NSPCC CEO issues ‘full and frank’ apology to Munroe Bergdorf
Trans activist Munroe Bergdorf. | Photo: YouTube
Just hours after nearly 150 of its own staff condemned the charity, NSPCC CEO Peter Wanless has issued an apology to Munroe Bergdorf.
According to the BBC, Wanless admitted he and the company should not have cut ties with the trans activist in the way they did.
Bergdorf was severed from the children protection charity after transphobes hotly critisized the model being made the company’s first LGBTI campaigner.
What did Peter Wanless say?
The chief executive, who has helmed the charity since 2013, admitted his regret about how he and NSPCC board members handled the situation.
Wanless told the BBC that they ‘offered a full, frank, and unreserved apology’ to Bergdorf.
This comes only hours after a letter from internal staff was sent to the board, expressing their ’embarrassment and shame’ over the board’s decision.
In the apology, he allegedly admitted the announcement of the company dropping the former Labour party adviser should have been delayed, rather than occur just two days after Bergdorf was first offered the job.
Moreover, he expressed his regret at what being dropped from the Childline campaign caused her and the wider LGBTI community.
— Ben Hunte (@BenInLDN) June 12, 2019
Finally, on the claims the NSPCC are transphobic, he said the board decided Bergdorf was ‘inappropriate’ because of her public statements.
To the board, such statements are in breach of the company’s safeguarded and equality policies.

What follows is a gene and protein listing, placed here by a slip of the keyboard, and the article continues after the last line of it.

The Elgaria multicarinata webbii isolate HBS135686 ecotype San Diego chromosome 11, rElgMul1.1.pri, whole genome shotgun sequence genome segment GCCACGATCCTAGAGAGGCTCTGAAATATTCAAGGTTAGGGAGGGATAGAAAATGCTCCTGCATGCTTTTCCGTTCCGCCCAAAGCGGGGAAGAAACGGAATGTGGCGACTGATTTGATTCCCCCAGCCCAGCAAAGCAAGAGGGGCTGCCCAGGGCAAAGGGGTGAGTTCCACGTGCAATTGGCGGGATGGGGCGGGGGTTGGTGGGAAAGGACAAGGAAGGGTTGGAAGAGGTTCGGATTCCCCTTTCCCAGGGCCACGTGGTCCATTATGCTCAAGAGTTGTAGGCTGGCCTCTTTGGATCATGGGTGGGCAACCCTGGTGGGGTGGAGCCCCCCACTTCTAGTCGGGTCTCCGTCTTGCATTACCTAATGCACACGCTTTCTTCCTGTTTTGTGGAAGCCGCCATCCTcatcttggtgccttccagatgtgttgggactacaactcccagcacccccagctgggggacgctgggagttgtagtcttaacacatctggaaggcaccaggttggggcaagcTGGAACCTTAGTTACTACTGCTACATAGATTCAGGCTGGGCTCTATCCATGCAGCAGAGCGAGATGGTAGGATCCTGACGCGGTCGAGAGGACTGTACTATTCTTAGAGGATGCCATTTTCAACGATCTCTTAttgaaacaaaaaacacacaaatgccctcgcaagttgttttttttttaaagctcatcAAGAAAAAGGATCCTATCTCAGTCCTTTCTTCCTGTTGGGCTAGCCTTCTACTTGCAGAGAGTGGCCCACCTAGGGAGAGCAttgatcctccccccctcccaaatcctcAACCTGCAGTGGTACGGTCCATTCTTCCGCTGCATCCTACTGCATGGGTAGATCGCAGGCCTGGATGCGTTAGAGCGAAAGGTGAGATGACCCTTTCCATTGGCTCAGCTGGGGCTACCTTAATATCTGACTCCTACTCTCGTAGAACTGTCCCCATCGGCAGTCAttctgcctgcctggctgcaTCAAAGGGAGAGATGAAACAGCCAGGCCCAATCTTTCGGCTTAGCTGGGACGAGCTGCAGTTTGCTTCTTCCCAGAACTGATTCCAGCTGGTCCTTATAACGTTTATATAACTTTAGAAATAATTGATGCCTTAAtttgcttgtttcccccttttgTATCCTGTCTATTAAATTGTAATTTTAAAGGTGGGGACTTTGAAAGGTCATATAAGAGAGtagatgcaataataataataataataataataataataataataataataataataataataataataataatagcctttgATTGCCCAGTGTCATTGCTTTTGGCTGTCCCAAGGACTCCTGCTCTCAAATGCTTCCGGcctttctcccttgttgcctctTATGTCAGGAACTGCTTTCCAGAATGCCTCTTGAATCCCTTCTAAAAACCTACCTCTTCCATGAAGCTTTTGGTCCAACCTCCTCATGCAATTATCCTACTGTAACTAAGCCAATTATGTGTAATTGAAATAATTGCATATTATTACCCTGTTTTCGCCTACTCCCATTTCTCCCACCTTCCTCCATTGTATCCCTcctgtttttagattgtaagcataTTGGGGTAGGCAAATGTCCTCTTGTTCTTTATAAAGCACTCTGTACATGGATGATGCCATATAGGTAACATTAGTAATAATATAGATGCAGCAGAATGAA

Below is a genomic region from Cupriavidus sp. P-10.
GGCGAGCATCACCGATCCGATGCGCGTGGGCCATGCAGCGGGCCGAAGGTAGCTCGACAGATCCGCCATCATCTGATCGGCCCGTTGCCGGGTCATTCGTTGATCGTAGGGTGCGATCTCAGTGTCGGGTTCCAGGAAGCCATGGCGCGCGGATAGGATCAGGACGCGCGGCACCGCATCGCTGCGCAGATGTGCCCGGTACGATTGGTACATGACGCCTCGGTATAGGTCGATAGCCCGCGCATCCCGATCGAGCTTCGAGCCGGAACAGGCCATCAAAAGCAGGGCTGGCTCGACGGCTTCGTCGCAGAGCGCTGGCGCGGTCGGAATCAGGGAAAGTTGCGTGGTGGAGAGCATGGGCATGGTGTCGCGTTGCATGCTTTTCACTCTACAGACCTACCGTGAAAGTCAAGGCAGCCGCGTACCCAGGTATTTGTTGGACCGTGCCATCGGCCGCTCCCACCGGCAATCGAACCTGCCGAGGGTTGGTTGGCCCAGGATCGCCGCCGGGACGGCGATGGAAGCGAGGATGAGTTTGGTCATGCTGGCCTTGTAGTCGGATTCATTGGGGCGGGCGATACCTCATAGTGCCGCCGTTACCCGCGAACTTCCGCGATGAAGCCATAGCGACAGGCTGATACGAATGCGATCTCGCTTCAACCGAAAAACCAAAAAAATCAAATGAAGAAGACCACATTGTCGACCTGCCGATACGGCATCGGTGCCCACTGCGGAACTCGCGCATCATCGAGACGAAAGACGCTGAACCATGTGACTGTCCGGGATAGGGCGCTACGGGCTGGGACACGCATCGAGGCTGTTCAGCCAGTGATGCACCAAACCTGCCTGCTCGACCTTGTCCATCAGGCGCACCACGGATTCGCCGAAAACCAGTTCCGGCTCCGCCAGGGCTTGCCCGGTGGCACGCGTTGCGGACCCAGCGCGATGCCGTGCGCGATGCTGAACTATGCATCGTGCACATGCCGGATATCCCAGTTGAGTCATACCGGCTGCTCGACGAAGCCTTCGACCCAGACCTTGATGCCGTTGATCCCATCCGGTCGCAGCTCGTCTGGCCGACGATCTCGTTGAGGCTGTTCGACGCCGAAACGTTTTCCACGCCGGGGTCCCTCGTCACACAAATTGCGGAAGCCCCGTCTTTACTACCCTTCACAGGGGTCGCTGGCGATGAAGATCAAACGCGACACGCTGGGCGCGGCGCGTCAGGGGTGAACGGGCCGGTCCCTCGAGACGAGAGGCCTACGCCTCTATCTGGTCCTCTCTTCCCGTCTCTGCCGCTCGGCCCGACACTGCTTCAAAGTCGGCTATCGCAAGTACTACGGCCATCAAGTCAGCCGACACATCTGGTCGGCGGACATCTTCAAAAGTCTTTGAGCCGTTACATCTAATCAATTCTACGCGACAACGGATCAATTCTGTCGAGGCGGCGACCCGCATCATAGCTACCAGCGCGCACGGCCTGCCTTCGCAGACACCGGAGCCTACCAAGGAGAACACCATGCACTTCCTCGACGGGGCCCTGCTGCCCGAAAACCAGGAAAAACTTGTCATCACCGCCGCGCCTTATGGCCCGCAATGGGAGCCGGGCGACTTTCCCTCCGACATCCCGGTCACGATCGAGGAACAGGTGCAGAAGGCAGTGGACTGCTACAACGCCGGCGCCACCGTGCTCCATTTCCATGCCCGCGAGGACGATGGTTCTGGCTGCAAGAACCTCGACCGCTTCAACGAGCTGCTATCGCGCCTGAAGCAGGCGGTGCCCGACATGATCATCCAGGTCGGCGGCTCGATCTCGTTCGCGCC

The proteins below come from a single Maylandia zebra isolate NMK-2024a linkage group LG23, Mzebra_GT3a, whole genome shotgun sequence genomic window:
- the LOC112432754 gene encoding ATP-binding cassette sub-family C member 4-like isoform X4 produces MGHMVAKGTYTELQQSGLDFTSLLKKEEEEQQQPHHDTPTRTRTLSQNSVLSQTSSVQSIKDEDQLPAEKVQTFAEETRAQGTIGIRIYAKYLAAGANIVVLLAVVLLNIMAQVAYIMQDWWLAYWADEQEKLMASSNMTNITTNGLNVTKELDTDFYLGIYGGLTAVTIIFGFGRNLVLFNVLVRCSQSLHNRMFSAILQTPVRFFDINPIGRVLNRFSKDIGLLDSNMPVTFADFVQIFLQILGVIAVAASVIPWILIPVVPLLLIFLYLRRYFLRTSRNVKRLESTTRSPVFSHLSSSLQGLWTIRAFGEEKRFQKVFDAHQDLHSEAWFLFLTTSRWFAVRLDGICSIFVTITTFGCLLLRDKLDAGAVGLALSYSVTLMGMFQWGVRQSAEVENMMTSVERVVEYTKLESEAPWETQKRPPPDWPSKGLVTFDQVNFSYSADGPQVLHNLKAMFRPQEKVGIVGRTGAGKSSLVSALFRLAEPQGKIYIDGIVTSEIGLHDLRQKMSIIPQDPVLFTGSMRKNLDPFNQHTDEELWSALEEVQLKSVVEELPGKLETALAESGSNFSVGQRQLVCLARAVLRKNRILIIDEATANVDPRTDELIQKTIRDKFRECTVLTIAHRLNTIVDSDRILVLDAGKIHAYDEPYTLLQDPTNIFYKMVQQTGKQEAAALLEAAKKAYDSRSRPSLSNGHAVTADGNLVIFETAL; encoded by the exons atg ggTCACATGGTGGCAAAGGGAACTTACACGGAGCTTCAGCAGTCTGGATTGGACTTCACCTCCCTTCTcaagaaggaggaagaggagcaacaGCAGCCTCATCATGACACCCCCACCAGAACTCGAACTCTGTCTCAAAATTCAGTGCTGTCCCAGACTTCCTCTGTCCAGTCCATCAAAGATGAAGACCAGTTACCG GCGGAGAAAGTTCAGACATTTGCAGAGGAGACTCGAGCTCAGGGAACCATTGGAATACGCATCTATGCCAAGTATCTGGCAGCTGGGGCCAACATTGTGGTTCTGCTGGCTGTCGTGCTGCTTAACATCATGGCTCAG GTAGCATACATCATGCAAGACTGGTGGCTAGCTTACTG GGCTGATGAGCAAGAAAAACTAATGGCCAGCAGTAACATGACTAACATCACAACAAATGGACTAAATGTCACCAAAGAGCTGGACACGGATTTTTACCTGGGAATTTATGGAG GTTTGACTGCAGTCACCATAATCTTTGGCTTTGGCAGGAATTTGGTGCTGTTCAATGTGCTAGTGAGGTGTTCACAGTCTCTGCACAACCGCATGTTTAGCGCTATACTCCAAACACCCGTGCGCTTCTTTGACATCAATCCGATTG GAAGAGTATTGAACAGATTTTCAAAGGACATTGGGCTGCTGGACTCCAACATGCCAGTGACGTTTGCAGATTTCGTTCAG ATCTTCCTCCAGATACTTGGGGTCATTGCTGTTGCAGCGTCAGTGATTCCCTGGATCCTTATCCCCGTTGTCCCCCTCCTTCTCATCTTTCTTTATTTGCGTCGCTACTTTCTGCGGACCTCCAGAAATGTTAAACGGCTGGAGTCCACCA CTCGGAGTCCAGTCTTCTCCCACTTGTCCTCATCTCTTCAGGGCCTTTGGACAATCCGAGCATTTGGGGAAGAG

What happened with the NSPCC and Munroe Bergdorf?
It took only two days for transphobic trolls to force the charity to sever ties with the 31-year-old Bergdorf.
Many transphobes pointed towards Bergdorf covering Playboy as a reason to pull the model.
But Bergdorf’s supporters have highlighted that the NSPCC has previously worked with the glamour models Melinda Messenger and Abbey Clancy.
‘Of course we regret any hurt’
Yet, this did not stop the charity’s move to cut ties with Bergdorf. This came despite her clairifcation she had never appeared in porn, and that demonizing those who do is not acceptable.
She said she was ‘unbelievably sad’ at the decision.
In an internal memo sent on Monday, the charity’s CEO, Peter Wanless, acknowledged ‘a great deal of public feeling.’
He added: ‘Of course we regret any hurt caused to Munroe Bergdorf.’
Gay Star News contacted the NSPCC for comment.